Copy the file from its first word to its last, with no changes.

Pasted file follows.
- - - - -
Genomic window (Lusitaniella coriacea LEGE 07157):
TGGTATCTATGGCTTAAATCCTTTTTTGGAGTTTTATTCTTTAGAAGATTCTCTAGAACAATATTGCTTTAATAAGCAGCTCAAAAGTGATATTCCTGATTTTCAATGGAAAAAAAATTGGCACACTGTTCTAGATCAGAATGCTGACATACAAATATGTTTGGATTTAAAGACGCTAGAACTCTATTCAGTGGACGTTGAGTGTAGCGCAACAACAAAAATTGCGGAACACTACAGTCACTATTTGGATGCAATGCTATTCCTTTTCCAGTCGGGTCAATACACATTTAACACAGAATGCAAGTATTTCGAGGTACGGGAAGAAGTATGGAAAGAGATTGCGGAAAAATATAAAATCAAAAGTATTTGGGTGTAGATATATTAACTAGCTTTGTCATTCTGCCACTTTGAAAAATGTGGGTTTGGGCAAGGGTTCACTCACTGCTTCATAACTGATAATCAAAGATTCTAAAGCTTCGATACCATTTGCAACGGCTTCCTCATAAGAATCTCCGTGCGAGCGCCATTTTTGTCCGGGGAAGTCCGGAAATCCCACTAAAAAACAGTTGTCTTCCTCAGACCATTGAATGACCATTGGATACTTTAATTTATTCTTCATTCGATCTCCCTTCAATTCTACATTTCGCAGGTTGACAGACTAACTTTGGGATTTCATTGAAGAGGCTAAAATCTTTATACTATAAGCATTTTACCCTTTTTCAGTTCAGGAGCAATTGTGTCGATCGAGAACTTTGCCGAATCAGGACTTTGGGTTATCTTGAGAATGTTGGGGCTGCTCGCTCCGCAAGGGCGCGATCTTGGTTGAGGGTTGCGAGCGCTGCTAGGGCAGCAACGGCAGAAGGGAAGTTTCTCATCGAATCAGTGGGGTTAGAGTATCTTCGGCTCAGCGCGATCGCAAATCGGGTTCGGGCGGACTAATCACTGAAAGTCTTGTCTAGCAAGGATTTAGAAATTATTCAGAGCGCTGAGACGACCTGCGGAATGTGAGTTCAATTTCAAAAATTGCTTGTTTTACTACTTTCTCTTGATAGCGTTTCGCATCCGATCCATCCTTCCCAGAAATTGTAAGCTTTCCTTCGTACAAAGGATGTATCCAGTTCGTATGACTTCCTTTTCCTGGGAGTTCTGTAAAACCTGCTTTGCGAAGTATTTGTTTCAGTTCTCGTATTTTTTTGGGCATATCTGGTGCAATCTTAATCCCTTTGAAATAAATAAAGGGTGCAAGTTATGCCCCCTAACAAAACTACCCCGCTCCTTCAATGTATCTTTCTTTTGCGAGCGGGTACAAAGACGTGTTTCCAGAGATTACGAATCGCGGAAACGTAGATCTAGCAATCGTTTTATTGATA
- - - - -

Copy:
Genomic window (Lusitaniella coriacea LEGE 07157):
TGGTATCTATGGCTTAAATCCTTTTTTGGAGTTTTATTCTTTAGAAGATTCTCTAGAACAATATTGCTTTAATAAGCAGCTCAAAAGTGATATTCCTGATTTTCAATGGAAAAAAAATTGGCACACTGTTCTAGATCAGAATGCTGACATACAAATATGTTTGGATTTAAAGACGCTAGAACTCTATTCAGTGGACGTTGAGTGTAGCGCAACAACAAAAATTGCGGAACACTACAGTCACTATTTGGATGCAATGCTATTCCTTTTCCAGTCGGGTCAATACACATTTAACACAGAATGCAAGTATTTCGAGGTACGGGAAGAAGTATGGAAAGAGATTGCGGAAAAATATAAAATCAAAAGTATTTGGGTGTAGATATATTAACTAGCTTTGTCATTCTGCCACTTTGAAAAATGTGGGTTTGGGCAAGGGTTCACTCACTGCTTCATAACTGATAATCAAAGATTCTAAAGCTTCGATACCATTTGCAACGGCTTCCTCATAAGAATCTCCGTGCGAGCGCCATTTTTGTCCGGGGAAGTCCGGAAATCCCACTAAAAAACAGTTGTCTTCCTCAGACCATTGAATGACCATTGGATACTTTAATTTATTCTTCATTCGATCTCCCTTCAATTCTACATTTCGCAGGTTGACAGACTAACTTTGGGATTTCATTGAAGAGGCTAAAATCTTTATACTATAAGCATTTTACCCTTTTTCAGTTCAGGAGCAATTGTGTCGATCGAGAACTTTGCCGAATCAGGACTTTGGGTTATCTTGAGAATGTTGGGGCTGCTCGCTCCGCAAGGGCGCGATCTTGGTTGAGGGTTGCGAGCGCTGCTAGGGCAGCAACGGCAGAAGGGAAGTTTCTCATCGAATCAGTGGGGTTAGAGTATCTTCGGCTCAGCGCGATCGCAAATCGGGTTCGGGCGGACTAATCACTGAAAGTCTTGTCTAGCAAGGATTTAGAAATTATTCAGAGCGCTGAGACGACCTGCGGAATGTGAGTTCAATTTCAAAAATTGCTTGTTTTACTACTTTCTCTTGATAGCGTTTCGCATCCGATCCATCCTTCCCAGAAATTGTAAGCTTTCCTTCGTACAAAGGATGTATCCAGTTCGTATGACTTCCTTTTCCTGGGAGTTCTGTAAAACCTGCTTTGCGAAGTATTTGTTTCAGTTCTCGTATTTTTTTGGGCATATCTGGTGCAATCTTAATCCCTTTGAAATAAATAAAGGGTGCAAGTTATGCCCCCTAACAAAACTACCCCGCTCCTTCAATGTATCTTTCTTTTGCGAGCGGGTACAAAGACGTGTTTCCAGAGATTACGAATCGCGGAAACGTAGATCTAGCAATCGTTTTATTGATA